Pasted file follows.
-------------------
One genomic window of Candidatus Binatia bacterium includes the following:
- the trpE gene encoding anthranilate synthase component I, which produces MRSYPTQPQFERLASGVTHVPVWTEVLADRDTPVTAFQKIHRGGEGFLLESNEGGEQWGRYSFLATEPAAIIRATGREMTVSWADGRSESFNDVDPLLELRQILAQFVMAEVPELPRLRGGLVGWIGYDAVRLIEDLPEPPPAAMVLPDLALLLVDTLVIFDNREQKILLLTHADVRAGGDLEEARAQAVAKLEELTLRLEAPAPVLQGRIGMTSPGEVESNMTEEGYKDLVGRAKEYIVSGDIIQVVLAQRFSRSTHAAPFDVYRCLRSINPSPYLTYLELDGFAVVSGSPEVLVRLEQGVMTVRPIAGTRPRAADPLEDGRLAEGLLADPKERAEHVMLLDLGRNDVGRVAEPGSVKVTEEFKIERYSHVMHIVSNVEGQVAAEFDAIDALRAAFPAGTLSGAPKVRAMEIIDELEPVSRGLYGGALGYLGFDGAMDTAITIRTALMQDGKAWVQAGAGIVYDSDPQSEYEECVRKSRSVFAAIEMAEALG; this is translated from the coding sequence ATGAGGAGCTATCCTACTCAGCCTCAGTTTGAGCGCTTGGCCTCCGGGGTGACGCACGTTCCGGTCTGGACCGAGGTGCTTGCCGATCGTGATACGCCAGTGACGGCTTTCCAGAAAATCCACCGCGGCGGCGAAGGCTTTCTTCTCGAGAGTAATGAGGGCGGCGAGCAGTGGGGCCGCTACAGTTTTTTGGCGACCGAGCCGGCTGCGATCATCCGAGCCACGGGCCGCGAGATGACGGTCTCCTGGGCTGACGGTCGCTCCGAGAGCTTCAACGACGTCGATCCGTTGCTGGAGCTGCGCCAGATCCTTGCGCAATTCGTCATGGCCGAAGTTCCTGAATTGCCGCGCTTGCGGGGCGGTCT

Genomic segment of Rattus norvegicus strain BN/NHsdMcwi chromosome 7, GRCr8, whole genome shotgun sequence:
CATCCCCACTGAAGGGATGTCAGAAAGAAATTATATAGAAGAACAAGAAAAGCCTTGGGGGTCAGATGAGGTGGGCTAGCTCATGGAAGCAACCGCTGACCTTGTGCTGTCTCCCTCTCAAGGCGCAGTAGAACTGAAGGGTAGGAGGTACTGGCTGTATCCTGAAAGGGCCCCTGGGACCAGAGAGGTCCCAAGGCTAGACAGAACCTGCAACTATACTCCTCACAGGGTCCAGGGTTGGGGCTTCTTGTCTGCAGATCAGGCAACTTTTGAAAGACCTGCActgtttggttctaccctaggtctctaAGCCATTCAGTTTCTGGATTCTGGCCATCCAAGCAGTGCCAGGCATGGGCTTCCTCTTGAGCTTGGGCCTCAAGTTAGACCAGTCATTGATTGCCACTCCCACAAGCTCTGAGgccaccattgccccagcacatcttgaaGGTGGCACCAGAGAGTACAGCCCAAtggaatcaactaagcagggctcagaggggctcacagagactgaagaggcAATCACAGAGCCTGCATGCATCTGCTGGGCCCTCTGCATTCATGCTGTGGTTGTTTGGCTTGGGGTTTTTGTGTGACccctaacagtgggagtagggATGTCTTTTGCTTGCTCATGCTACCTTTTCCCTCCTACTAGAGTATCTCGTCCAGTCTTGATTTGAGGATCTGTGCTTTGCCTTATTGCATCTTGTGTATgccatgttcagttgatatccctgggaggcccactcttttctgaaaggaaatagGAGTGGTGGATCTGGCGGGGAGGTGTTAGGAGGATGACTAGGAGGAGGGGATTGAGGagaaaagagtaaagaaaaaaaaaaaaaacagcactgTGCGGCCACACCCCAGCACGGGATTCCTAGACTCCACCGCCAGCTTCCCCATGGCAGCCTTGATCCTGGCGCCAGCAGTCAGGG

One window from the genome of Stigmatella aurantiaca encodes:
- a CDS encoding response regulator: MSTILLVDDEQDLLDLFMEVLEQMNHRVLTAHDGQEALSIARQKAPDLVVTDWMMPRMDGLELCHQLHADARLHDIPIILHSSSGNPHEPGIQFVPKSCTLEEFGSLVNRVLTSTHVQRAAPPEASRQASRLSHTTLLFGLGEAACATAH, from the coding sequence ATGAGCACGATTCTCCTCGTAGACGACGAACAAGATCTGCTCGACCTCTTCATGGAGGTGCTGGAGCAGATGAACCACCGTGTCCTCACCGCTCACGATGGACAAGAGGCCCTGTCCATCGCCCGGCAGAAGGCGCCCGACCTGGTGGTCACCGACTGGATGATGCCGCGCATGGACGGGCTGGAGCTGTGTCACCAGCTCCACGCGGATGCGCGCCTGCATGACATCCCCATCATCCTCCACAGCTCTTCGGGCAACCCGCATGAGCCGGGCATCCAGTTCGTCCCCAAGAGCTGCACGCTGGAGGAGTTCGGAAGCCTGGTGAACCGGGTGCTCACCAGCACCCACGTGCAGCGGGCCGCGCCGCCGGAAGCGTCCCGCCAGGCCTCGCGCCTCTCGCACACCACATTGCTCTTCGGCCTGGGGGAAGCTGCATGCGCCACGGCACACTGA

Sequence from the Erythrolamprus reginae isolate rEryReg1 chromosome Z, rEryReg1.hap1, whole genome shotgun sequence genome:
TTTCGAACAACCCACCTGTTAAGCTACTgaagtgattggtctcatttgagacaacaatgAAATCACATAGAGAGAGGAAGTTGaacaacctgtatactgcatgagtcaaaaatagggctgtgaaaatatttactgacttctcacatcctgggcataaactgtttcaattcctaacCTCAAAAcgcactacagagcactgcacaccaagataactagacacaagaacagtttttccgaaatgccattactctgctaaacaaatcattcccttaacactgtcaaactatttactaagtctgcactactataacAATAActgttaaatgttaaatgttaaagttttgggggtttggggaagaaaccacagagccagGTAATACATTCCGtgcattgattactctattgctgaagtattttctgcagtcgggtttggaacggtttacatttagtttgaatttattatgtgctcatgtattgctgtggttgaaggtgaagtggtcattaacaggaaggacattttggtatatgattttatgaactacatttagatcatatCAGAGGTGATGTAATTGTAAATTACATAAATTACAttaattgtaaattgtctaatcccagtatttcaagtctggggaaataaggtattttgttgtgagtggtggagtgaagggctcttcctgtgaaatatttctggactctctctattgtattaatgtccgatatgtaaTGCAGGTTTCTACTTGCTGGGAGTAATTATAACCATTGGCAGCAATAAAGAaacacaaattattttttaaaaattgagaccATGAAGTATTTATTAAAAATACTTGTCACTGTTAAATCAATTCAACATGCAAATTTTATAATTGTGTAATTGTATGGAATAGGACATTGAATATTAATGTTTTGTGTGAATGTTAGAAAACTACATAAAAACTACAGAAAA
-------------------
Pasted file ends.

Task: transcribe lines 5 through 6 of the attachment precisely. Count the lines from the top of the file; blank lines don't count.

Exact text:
One window from the genome of Stigmatella aurantiaca encodes:
- a CDS encoding response regulator: MSTILLVDDEQDLLDLFMEVLEQMNHRVLTAHDGQEALSIARQKAPDLVVTDWMMPRMDGLELCHQLHADARLHDIPIILHSSSGNPHEPGIQFVPKSCTLEEFGSLVNRVLTSTHVQRAAPPEASRQASRLSHTTLLFGLGEAACATAH, from the coding sequence ATGAGCACGATTCTCCTCGTAGACGACGAACAAGATCTGCTCGACCTCTTCATGGAGGTGCTGGAGCAGATGAACCACCGTGTCCTCACCGCTCACGATGGACAAGAGGCCCTGTCCATCGCCCGGCAGAAGGCGCCCGACCTGGTGGTCACCGACTGGATGATGCCGCGCATGGACGGGCTGGAGCTGTGTCACCAGCTCCACGCGGATGCGCGCCTGCATGACATCCCCATCATCCTCCACAGCTCTTCGGGCAACCCGCATGAGCCGGGCATCCAGTTCGTCCCCAAGAGCTGCACGCTGGAGGAGTTCGGAAGCCTGGTGAACCGGGTGCTCACCAGCACCCACGTGCAGCGGGCCGCGCCGCCGGAAGCGTCCCGCCAGGCCTCGCGCCTCTCGCACACCACATTGCTCTTCGGCCTGGGGGAAGCTGCATGCGCCACGGCACACTGA